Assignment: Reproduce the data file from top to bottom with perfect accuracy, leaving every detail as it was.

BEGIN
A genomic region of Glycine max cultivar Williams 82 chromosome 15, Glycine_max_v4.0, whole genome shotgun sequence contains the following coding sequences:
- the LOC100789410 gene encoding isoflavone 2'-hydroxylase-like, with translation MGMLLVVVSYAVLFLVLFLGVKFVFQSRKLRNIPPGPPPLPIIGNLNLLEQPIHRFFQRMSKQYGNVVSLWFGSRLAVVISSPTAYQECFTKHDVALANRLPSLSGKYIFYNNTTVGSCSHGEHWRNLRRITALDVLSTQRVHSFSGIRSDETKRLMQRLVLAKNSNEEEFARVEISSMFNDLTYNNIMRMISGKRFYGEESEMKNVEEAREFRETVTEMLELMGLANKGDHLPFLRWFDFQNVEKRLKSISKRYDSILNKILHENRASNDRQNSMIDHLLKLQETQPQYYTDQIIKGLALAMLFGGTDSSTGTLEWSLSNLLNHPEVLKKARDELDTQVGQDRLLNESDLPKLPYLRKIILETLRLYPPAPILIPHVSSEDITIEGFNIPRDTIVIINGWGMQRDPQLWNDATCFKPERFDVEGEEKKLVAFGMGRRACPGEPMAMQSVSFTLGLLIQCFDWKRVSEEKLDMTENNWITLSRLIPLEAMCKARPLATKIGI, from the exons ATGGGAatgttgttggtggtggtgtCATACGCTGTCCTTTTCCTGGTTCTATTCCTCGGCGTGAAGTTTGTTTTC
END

A genomic region of Glycine max cultivar Williams 82 chromosome 15, Glycine_max_v4.0, whole genome shotgun sequence contains the following coding sequences:
- the LOC100789410 gene encoding isoflavone 2'-hydroxylase-like, with translation MGMLLVVVSYAVLFLVLFLGVKFVFQSRKLRNIPPGPPPLPIIGNLNLLEQPIHRFFQRMSKQYGNVVSLWFGSRLAVVISSPTAYQECFTKHDVALANRLPSLSGKYIFYNNTTVGSCSHGEHWRNLRRITALDVLSTQRVHSFSGIRSDETKRLMQRLVLAKNSNEEEFARVEISSMFNDLTYNNIMRMISGKRFYGEESEMKNVEEAREFRETVTEMLELMGLANKGDHLPFLRWFDFQNVEKRLKSISKRYDSILNKILHENRASNDRQNSMIDHLLKLQETQPQYYTDQIIKGLALAMLFGGTDSSTGTLEWSLSNLLNHPEVLKKARDELDTQVGQDRLLNESDLPKLPYLRKIILETLRLYPPAPILIPHVSSEDITIEGFNIPRDTIVIINGWGMQRDPQLWNDATCFKPERFDVEGEEKKLVAFGMGRRACPGEPMAMQSVSFTLGLLIQCFDWKRVSEEKLDMTENNWITLSRLIPLEAMCKARPLATKIGI, from the exons ATGGGAatgttgttggtggtggtgtCATACGCTGTCCTTTTCCTGGTTCTATTCCTCGGCGTGAAGTTTGTTTTC